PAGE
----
Note: I received a copy from the author in exchange for my honest review.

 

God Wants to Talk to You: a ★★★★★ book review.

His sheep know his voice. John 10:4 tells us that; yet many of us struggle to discern God’s voice in the midst of daily life. Samuel Williamson, founding director of Beliefs of the Heart, has written a helpful guide to hearing God’s voice everywhere.Hearing God in Conversation: How to Recognize His Voice Everywhere helps us cultivate our curiosity and attention to the ways in which God speaks to us.
Williamson begins with a story of hearing God’s voice when he was just a 9780825444241ten-year-old, newly minted atheist. When God didn’t strike down his girlfriend Diane for cussing, Williamson lost  his faith. So he started his own experiment with profanity and living like God wasn’t there. God simply said, “Sam, I’m real, and you don’t understand” (24). Williamson was brought back to faith.  While this experience is unique to him, Williamson believes we all have a capacity to hear God’s voice. He relates the various ways people hear God. In his second chapter Williamson argues that the point of God speaking is less about directions from on high (though He is still God) and more about conversation. God wants to connect and commune with us. Williamson uses the analogy of learning sailing from his dad and the casual conversations that would spring up organically as a result (35-36).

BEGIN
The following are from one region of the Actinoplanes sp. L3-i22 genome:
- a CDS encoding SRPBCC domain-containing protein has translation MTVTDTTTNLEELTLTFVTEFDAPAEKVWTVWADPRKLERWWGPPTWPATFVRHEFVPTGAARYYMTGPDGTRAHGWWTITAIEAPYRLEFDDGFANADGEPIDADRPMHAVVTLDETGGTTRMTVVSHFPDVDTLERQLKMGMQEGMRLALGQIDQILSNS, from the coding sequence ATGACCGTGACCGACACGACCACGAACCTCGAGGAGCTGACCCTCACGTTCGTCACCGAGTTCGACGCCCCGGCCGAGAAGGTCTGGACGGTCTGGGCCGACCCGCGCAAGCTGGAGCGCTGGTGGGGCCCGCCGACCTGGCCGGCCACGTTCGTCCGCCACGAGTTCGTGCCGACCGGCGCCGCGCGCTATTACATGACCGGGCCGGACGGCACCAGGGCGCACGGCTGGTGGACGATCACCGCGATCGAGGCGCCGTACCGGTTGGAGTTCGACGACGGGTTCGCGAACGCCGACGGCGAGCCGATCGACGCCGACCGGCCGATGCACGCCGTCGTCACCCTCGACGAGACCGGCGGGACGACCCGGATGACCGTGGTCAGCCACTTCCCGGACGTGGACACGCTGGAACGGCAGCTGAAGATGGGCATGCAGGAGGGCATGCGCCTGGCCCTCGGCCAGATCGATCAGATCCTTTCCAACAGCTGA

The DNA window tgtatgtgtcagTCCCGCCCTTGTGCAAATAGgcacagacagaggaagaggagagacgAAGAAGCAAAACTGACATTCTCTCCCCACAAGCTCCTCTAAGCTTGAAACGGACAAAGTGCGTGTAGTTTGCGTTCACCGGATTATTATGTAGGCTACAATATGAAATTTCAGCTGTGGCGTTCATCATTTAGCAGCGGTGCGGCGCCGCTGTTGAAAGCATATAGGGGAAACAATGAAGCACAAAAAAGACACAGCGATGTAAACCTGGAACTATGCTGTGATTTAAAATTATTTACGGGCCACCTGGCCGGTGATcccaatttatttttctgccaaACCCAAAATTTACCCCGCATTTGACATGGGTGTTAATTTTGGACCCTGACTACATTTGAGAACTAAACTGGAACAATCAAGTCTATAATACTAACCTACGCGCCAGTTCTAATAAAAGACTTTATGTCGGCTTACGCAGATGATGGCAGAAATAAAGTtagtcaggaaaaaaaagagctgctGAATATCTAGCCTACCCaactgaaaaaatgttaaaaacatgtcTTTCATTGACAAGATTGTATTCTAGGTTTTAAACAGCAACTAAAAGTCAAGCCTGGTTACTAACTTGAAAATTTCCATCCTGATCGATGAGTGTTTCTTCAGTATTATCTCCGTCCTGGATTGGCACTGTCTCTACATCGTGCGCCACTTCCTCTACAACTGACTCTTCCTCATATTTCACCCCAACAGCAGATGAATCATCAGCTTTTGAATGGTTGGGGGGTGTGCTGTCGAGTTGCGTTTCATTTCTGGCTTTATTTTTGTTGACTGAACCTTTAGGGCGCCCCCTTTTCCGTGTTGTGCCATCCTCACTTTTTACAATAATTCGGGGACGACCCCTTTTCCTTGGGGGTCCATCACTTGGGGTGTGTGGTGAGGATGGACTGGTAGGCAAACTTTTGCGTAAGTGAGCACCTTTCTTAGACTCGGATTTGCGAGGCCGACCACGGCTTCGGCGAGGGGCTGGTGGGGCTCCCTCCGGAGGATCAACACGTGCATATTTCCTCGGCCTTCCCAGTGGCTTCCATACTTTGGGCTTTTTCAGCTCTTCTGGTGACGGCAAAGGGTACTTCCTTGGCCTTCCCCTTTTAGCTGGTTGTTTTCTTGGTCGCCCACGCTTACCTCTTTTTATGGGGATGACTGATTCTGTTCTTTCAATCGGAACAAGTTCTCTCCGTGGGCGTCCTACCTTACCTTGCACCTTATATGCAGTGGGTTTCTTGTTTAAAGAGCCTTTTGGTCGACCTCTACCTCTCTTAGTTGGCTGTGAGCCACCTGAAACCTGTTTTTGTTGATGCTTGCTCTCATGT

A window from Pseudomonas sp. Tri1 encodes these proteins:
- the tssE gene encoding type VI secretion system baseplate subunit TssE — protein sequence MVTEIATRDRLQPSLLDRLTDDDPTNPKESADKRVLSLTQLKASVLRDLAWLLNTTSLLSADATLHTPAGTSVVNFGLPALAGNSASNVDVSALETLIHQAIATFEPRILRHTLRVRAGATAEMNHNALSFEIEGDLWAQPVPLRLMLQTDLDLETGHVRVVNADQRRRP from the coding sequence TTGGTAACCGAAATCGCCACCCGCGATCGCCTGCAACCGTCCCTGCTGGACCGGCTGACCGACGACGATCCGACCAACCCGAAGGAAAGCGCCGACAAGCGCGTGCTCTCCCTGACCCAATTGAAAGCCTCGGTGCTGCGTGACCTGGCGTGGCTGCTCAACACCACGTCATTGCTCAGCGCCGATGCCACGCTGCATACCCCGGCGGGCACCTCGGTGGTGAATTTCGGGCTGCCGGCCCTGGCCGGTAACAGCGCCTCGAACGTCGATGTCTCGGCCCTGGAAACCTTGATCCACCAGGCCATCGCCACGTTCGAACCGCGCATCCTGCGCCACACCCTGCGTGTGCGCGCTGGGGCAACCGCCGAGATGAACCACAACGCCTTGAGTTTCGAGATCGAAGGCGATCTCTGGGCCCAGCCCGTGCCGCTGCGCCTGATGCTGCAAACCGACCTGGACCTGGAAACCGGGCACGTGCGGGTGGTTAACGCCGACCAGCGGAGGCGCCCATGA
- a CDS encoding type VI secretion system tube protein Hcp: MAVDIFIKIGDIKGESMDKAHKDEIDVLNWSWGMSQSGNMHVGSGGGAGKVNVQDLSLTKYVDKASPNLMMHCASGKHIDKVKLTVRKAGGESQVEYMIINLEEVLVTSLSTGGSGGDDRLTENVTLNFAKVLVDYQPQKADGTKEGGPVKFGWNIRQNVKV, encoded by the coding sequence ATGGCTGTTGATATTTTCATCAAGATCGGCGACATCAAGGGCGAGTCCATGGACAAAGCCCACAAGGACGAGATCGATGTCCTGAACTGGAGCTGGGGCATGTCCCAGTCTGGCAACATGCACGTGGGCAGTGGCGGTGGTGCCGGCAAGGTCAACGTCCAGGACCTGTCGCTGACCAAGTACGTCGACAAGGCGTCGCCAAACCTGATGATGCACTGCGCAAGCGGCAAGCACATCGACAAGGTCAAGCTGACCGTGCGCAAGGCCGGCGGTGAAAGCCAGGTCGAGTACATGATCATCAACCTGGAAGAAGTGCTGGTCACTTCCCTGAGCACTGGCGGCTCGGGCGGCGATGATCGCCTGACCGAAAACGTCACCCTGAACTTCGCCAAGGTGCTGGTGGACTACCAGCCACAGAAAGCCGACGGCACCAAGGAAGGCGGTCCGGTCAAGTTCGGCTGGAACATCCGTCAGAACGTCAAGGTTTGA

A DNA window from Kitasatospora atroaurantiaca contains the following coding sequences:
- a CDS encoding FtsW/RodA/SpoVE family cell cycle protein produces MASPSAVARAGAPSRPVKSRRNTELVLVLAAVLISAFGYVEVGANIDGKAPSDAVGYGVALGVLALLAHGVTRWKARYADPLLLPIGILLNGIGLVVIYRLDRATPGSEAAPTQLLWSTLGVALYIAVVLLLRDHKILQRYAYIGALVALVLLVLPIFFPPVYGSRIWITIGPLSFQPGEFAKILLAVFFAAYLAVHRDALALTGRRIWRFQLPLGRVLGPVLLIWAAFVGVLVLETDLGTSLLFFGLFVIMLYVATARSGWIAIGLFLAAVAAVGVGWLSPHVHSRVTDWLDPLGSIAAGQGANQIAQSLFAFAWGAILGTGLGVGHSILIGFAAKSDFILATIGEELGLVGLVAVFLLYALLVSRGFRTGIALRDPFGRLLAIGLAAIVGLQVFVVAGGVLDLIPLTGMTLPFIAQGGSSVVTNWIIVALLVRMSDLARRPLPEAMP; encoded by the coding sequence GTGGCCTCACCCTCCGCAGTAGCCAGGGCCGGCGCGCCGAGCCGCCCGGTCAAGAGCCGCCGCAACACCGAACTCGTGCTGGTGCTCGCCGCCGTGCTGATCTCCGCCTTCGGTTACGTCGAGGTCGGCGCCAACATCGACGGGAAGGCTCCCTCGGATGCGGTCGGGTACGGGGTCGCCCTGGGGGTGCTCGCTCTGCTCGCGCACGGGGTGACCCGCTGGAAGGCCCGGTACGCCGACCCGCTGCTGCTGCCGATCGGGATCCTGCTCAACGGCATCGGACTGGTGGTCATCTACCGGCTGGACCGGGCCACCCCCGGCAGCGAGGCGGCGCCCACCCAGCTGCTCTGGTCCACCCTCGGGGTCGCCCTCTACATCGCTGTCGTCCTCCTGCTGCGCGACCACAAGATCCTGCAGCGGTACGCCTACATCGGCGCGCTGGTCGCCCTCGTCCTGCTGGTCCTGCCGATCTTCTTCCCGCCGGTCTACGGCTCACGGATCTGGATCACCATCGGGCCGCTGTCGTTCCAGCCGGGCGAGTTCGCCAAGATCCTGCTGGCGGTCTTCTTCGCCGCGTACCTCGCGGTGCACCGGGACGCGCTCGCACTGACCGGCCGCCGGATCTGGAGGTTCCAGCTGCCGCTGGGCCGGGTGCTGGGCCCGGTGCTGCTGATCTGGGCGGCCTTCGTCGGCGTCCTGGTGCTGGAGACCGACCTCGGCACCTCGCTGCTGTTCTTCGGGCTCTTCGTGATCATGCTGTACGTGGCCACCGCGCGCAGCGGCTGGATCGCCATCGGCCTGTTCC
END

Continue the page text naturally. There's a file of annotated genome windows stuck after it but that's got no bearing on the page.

But Williamson is also an evangelical. He gives pride of place to the Bible. Williamson wants us to read our Bibles, but not as a maintenance manual or a rule book but as an opportunity to encounter the living God. We read to commune with the living God. So he offers scriptural meditation (focusing on the one book where God clearly spoke) as a way to train ourselves to hear God’s voice, “The best way to  become familar with God’s voice is to meditate on his Word, just as the best way to spot a counterfeit is to spend lots of time with the real thing” (61).

Along the way Williamson has lots of practical advice for listening prayer: how to recognize God, how to hear God’s voice for others,  hearing God’s voice in the silence, and detours of life, the place of emotions, etc. Williamson opens up about his own journey of God. He shares childhood stories of learning to hear God’s voice,  awkward words that God gave him for others (or about others),  and his process of discerning God’s call to leave a stable career with a software company to pursue full time ministry. He suggests brainstorming with God (journaling) and listening to ‘God’s questions’ in the Bible as ways to press into a deeper relationship with God.